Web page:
Stalin's Peasants

Stalin's Peasants : Resistance and Survival in the Russian Village After Collectivization

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Description

The collectivization of Russian farms was the cornerstone of Soviet agricultural policy during the 1930s. This study about Soviet forced collectivization and its impact on the Russian village, explores the dramatic transformation of peasant life caused by collectivization. It is based on new and unknown material from recently-opened Soviet archives. The author analyzes the peasants' strategies of resistance and survival in the state-inflicted drama of the collectivized village. He shows the real people behind the facade of the Soviet propaganda account of the happy "Potemkin village". The regime's own strategy involved humiliation and violence towards the peasants. Fitzpatrick's study relates the traumatic experiences of this long-suffering underclass.show more

Product details

  • Hardback | 406 pages
  • 154.94 x 236.22 x 33.02mm | 703.06g
  • Oxford University Press Inc
  • New York, United States
  • English
  • 019506982X
  • 9780195069822

About Sheila Fitzpatrick

About the Author: Sheila Fitzpatrick is Professor of History at the University of Chicago. She is the author or editor of numerous books including The Cultural Front: Power and Culture in Revolutionary Russia (1992).show more

Review Text

Scholarly and poignant account of conditions in Russia's collective farms in the 30's. In an attempt to obtain ever higher grain quotas and stamp out private enterprise, Stalin forced millions of peasants into the collective farm (kolkhoz) system - with catastrophic effects in both human and economic terms. Drawing on recently opened Soviet archives, including reports of the secret police, and her own vast reading of the newspapers of rural Russia, Fitzpatrick pieces together the picture of how collectivization worked in the lives of local communities and individuals. We learn the various ways in which people reacted to the closing of the churches and the liquidation of the more prosperous peasant class (the kulaks), how peasants were cajoled into the kolkhoz and the effects of expulsion from it, how the officials behaved, how the roles of women varied, how local handicrafts came to be replaced by factory products, and much more. We meet heroes of Soviet labor (udarniks and stakhaovites) like Sasha Angelina, who promised Stalin she would plough 1,200 hectares with her tractor, and combine operator Maria Demchenko, whose photograph with Stalin in 1936 entitled "The Flowering Soviet Ukraine" became one of the notable icons of the period. The author describes the almost religious cult of Stalin and the idealized "Potemkin Village," but she shows that in reality the peasants hated Stalin and considered collectivization a second serfdom: those who could not depart for the cities hoped for deliverance by a counter-revolution or even foreign invasion. Fitzpatrick makes her account vivid with quotations of first-person experiences, but she resists the temptation to oversimplify the issues. A glossary explains Soviet terms and acronyms. Highly detailed - a must for students of Soviet, or social, history. (Kirkus Reviews)show more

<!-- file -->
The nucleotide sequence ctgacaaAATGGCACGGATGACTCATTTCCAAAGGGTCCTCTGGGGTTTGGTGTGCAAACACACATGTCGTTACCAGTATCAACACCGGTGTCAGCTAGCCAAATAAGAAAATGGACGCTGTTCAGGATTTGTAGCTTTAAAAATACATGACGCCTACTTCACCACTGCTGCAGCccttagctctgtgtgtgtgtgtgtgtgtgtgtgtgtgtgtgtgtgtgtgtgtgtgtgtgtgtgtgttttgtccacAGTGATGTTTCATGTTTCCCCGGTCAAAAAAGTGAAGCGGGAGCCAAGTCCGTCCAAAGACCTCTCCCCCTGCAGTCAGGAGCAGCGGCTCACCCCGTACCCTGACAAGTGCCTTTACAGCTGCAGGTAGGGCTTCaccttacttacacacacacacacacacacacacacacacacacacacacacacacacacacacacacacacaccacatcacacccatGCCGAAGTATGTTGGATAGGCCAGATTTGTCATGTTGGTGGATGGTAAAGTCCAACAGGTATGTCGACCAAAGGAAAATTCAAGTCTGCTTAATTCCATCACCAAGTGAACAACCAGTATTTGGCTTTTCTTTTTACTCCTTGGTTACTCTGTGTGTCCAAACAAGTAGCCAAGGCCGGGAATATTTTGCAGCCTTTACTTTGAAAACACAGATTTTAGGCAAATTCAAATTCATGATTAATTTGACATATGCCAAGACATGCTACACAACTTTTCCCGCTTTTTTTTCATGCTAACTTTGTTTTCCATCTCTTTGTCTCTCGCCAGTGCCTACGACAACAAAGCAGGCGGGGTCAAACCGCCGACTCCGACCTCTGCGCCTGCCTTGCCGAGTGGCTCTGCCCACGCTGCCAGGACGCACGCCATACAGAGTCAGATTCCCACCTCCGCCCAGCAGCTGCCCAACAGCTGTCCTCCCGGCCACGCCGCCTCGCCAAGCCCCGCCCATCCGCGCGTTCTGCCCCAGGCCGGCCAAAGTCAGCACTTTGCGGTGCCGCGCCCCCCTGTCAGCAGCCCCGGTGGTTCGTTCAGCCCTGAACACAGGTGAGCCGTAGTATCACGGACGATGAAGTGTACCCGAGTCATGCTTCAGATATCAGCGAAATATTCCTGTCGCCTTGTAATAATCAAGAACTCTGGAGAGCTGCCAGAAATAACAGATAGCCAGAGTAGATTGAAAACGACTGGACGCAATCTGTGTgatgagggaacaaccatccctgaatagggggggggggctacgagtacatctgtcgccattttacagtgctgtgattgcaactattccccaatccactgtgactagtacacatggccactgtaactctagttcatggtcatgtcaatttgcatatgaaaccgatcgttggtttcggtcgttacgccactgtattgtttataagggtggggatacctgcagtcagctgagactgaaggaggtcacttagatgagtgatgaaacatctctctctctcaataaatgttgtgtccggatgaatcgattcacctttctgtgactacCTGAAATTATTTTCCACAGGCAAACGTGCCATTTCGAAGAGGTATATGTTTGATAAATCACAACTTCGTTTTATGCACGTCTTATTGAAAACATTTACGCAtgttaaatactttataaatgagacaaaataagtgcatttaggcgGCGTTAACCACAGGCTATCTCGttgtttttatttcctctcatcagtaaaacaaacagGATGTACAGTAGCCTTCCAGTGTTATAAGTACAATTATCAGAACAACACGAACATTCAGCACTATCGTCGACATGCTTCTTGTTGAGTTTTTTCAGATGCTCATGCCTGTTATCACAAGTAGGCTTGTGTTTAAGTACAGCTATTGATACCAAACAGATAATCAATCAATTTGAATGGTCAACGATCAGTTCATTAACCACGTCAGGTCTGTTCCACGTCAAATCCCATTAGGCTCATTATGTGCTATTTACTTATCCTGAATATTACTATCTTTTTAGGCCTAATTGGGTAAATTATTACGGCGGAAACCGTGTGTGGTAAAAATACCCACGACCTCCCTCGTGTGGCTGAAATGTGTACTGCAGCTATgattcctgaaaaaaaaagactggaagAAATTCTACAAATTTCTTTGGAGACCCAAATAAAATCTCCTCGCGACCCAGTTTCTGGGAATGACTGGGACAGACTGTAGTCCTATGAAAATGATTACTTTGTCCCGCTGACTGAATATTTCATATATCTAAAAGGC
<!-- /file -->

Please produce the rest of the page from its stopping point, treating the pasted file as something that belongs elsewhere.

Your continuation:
Rating details

51 ratings
3.76 out of 5 stars
5 35% (18)
4 27% (14)
3 22% (11)
2 10% (5)
1 6% (3)
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